Jimmy Carter and American Fantasy: Psychohistorical Explorations

Jimmy Carter and American Fantasy: Psychohistorical Explorations

Jimmy Carter and American Fantasy: Psychohistorical Explorations

Jimmy Carter and American Fantasy: Psychohistorical Explorations

Excerpt

Psychohistory as a profession is now barely five years old. Although psychoanalytic studies of history began with Freud, and although our Bibliography of Psychohistory lists almost a thousand items, the actual birth of psychohistory as an independent discipline belongs only to the 1970s, when we started our first professional journal, our first separate institutes, and our first international association. The number of college courses given in psychohistory has jumped from two to over two hundred in the four years since we began The Journal of Psychohistory , and important psychohistorical works are now appearing regularly, attracting widespread -- if often violently hostile -- attention from the general public. For better or for worse, psychohistory as an independent discipline has begun in earnest.

The popular image of psychohistory, however -- as a club with which to hit the unsuspecting famous over the head -- has nothing to do with what modern psychohistory is about. First of all, although childhood continues to be one main focus of our studies, our professional training demands we achieve an empathy with those we study which precludes the kind of simplistic psychiatric labeling that has often been the style of past studies. Secondly, our studies more and more concentrate on group , not individual, psychohistory, focusing on shared psychological patterns -- a focus which considers the old-fashioned psychobiographical approach as too limited to explain real history.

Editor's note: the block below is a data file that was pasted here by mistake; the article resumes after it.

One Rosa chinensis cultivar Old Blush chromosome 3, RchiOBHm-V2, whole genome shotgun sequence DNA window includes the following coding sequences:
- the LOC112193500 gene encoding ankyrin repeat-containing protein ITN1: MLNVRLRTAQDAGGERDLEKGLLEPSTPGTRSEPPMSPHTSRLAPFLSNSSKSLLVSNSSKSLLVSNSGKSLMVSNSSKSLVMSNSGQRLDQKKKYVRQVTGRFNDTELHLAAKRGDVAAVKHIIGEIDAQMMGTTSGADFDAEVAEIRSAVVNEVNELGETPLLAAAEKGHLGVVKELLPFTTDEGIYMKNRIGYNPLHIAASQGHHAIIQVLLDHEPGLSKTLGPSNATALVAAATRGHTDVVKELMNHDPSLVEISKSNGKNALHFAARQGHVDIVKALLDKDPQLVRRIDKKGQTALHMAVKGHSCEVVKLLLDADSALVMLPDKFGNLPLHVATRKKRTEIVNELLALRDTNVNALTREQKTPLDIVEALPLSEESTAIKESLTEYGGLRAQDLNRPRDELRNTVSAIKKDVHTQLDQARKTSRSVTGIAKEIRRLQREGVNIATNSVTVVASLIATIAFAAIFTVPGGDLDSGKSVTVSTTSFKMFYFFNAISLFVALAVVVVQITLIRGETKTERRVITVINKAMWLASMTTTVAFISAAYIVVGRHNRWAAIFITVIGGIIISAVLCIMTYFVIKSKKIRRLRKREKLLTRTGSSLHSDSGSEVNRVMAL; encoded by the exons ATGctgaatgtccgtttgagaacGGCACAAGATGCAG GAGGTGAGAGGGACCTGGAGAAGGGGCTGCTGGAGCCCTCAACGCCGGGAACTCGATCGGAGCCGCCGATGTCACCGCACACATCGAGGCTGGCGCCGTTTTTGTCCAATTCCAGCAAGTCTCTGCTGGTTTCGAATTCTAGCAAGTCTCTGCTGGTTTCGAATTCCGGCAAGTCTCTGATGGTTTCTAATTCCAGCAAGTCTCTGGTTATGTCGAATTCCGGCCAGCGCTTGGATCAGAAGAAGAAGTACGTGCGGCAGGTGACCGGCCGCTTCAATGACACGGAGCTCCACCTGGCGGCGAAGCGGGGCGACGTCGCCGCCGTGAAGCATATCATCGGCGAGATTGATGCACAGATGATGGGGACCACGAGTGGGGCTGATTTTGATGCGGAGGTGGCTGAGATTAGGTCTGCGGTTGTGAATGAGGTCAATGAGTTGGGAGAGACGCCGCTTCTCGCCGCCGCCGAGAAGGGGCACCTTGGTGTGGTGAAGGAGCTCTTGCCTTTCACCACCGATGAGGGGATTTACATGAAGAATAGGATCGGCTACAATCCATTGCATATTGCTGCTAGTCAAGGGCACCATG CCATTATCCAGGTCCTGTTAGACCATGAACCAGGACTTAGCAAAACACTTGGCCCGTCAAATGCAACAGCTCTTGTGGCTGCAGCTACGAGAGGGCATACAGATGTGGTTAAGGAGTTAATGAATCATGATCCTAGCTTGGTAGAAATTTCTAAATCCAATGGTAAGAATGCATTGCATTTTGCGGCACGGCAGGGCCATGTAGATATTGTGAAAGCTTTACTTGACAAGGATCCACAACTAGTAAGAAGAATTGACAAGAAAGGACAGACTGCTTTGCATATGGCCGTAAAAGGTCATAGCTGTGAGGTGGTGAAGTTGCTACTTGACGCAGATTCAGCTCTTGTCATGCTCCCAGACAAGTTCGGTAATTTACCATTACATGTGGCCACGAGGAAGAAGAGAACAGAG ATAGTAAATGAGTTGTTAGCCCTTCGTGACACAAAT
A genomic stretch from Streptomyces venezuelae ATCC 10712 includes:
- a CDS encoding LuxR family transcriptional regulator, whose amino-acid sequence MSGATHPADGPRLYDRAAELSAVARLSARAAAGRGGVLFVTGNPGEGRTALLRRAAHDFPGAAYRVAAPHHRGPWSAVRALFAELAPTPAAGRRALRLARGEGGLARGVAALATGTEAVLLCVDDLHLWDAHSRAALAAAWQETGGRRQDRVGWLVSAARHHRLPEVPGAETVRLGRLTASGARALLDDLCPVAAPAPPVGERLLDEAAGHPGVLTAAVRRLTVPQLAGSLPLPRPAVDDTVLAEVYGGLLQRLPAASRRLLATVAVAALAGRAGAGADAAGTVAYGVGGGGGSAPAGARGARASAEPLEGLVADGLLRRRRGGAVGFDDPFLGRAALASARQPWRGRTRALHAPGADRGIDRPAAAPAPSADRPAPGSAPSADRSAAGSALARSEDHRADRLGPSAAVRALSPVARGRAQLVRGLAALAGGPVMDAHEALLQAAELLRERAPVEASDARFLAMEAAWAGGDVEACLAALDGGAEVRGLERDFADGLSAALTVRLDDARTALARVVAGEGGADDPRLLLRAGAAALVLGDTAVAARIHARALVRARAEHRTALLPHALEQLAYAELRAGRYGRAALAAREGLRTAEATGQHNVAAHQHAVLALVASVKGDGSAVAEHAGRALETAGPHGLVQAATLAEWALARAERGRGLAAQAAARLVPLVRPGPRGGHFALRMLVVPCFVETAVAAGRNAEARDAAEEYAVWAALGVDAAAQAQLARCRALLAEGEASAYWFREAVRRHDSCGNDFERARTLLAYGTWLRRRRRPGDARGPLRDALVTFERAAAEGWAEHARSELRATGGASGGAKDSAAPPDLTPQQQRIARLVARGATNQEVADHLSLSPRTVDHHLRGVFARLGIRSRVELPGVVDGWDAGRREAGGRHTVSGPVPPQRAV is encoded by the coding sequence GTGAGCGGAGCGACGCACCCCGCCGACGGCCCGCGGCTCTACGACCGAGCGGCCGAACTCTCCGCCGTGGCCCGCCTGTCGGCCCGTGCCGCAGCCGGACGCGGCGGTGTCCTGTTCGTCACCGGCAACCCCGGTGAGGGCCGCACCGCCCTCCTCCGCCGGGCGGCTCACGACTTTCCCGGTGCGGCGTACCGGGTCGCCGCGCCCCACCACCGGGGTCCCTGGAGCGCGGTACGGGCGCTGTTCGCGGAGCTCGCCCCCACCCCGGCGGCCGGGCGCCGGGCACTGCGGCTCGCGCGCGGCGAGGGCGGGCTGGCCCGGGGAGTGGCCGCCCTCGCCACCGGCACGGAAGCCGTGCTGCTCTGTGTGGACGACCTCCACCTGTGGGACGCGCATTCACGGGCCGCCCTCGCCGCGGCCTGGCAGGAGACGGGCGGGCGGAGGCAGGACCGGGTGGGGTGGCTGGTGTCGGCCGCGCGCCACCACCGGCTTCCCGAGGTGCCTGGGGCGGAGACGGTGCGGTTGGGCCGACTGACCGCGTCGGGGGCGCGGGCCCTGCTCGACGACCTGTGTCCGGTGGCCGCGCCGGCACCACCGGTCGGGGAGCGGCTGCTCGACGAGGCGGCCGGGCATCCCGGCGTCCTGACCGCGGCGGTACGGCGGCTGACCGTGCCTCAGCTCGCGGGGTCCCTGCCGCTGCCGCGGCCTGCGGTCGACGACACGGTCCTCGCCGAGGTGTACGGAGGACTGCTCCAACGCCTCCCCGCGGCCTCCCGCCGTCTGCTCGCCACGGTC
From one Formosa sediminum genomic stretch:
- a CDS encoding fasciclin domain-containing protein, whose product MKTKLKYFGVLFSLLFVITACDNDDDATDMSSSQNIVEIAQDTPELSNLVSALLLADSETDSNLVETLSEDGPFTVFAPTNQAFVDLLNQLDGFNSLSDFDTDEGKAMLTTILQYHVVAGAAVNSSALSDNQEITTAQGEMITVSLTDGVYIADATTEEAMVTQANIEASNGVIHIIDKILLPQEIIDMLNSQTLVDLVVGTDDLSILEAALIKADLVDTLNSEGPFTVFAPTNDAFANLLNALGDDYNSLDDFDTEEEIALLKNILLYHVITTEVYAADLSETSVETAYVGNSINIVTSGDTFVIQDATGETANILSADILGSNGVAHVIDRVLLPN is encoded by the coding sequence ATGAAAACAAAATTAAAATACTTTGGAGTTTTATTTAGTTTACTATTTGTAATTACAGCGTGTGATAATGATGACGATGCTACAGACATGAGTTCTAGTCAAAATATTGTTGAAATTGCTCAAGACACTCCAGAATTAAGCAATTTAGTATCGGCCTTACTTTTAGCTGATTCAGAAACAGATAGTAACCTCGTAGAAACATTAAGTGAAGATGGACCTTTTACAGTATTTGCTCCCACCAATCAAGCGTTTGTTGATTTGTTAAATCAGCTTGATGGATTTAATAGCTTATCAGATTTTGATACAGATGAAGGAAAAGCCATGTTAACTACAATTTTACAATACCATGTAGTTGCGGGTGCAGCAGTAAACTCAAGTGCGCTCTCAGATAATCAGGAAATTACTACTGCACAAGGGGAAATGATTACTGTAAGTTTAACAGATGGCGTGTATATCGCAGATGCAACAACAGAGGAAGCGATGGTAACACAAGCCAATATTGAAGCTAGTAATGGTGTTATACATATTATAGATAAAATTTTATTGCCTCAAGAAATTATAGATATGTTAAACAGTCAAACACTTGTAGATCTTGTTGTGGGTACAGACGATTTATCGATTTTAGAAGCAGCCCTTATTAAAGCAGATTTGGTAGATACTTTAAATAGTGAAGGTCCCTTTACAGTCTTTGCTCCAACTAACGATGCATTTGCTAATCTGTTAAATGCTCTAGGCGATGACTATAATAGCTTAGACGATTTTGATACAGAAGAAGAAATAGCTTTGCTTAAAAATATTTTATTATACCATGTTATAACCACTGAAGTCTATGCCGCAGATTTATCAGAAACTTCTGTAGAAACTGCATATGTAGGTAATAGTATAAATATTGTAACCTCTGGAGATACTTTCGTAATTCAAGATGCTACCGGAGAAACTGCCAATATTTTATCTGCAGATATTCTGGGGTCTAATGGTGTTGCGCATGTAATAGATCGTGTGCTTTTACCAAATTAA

That our new science of psychohistory is radically innovative, and challenges old ideas of political history, we readily admit. That it is anchored in a growing body of empirical evidence, however, is our only claim to respect. That these psychohistorical explorations will be fruitful -- not only in new insights, but also in helping to avoid the very disasters we ourselves have predicted -- is our fervent hope, one which we know every reader will share.

Lloyd deMause

Henry Ebel . . .

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